Your DotNetNuke site can be configured with a default container which can then be overridden by both individual pages and modules.  Even though a set of containers may be designed for use with a particular skin, you are free to mix and match any container with any skin and to use several different containers on a single page.  This flexibility is one of the great strengths of the DotNetNuke Skinning engine as it allows a small set of skins and containers to provide for many different layouts and designs for a given site.

Our First Container

Much like skins, containers have a very basic requirement – they must contain a single content area.  This content area must have an ID of ContentPane.  When I created panes in my skin, I used divs and made sure to include an ID and a runat=”server” attribute. As previously mentioned, I could also create panes with TD, P and SPAN tags as well. There is a second option that I didn’t show in the previous post that allows us to use a skinobject to generate the content pane.


I find this method to be a bit of overkill and not nearly as flexible as just using one of the standard HTML tags with the runat attribute.  The skinobject approach will always generate a div.  For my first container I’ll just use

The Normal class is a standard DotNetNuke class that ensures our content is using the standard fonts.  The c_contentpane class will allow us to control the appearance of our container.  I prefixed the class name with c_ in order to differentiate my container contentpane from the skin contentpane.  I definitely don’t want them both using the same CSS.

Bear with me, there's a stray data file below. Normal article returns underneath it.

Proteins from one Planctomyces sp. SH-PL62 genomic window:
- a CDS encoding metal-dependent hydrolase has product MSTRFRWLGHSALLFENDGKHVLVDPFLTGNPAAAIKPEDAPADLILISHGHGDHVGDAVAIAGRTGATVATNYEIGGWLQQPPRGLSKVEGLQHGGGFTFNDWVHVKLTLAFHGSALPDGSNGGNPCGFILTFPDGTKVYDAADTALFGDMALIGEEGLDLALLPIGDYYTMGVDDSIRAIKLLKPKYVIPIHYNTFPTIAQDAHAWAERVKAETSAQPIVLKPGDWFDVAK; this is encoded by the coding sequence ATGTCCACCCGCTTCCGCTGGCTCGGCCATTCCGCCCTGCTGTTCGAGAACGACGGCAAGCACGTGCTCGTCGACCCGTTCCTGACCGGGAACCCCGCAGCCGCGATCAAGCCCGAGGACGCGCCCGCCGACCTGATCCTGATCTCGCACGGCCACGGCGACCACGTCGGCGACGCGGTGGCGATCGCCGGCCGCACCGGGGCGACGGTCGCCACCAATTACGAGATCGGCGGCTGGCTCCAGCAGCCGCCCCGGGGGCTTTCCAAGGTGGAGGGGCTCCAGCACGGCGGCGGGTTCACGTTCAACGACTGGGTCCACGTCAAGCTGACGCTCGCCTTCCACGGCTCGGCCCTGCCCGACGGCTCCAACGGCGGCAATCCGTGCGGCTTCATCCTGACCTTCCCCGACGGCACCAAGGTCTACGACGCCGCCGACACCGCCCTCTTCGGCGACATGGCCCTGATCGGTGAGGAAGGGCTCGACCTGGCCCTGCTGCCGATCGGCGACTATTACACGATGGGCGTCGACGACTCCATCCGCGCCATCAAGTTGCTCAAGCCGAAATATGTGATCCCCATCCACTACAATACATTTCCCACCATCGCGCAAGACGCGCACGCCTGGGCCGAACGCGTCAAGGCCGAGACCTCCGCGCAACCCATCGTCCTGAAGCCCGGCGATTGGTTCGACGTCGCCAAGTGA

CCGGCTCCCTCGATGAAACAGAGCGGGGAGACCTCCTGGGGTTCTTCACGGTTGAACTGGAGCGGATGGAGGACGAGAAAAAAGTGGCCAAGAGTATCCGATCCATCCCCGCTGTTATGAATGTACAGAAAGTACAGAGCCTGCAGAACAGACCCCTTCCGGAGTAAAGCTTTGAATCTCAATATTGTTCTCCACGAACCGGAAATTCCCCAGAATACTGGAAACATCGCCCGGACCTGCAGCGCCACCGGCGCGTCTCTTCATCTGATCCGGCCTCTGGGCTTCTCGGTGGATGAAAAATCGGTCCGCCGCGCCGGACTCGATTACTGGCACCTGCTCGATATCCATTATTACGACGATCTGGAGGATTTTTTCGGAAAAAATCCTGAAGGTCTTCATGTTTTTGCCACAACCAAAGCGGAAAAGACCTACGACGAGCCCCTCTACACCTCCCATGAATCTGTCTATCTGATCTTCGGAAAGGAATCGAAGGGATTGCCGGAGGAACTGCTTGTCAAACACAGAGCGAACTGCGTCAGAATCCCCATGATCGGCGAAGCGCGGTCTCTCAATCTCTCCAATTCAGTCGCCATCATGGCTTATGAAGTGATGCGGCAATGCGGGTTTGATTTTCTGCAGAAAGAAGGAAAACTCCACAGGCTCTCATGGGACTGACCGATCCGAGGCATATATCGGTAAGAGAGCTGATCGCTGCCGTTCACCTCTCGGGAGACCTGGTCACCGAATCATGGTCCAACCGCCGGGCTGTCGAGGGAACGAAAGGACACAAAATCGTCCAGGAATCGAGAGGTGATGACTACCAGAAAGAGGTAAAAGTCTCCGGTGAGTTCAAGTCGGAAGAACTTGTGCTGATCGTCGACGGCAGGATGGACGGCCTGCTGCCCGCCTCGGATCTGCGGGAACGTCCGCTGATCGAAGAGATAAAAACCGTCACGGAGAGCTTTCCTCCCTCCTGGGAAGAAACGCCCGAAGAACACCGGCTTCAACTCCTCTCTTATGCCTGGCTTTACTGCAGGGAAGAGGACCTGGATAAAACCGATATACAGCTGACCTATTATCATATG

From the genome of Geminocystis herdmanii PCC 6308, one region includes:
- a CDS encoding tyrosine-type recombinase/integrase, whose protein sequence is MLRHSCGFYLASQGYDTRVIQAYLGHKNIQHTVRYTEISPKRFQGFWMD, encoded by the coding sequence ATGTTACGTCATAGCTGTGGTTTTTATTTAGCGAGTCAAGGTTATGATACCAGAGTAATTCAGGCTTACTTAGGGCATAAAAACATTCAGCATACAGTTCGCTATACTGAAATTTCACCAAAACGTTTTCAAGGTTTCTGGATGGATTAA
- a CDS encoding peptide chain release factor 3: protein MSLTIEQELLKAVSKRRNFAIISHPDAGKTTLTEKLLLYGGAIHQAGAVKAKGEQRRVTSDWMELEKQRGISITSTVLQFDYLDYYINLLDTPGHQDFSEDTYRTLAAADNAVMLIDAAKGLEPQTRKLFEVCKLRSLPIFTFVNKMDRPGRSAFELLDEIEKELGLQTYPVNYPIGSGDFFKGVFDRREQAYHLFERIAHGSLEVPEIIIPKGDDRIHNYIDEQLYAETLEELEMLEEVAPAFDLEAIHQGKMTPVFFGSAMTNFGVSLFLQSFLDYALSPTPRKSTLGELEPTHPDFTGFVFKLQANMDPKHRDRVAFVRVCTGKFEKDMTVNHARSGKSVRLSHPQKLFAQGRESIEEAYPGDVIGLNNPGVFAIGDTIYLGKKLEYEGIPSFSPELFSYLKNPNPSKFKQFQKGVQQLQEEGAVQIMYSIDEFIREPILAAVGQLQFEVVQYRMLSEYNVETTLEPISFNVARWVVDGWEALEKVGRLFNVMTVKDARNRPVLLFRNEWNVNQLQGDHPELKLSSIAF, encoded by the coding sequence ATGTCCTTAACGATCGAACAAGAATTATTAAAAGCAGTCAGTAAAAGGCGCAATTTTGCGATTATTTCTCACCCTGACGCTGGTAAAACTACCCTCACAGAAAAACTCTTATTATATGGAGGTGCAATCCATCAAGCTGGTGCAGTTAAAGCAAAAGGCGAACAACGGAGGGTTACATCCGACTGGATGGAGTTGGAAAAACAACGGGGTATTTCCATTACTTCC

This basic container will allow me to see my content, but it is not truly useful yet.  For most containers I will want to include some standard skin objects that provide additional functionality to the user depending on their permissions.  The table below lists the skin objects that are relevant for use in containers.


For most containers I will include at a minimum the ACTIONS, TITLE and ACTIONBUTTON skin objects.  Many of the other container skin objects are just alternative forms of these three main skin objects.  Containers generally will include a header, body and footer section so I’ll go ahead and add those into my container.



In this bit of code, I have added in the DNN 3 style of skin object tokens to make it easier for you to see my HTML structure without being cluttered with a lot of object tags which can be a little verbose.  I will replace these with the more modern object tags in the final containers.  If you wish to copy or modify this design, make sure to use the files which I provide at the end of this post which includes the final working code samples.

With our basic structure in place, I can create my container.css file that will include all of my standard CSS.  I’ll override this in the container specific CSS files for each container type.

.c_container {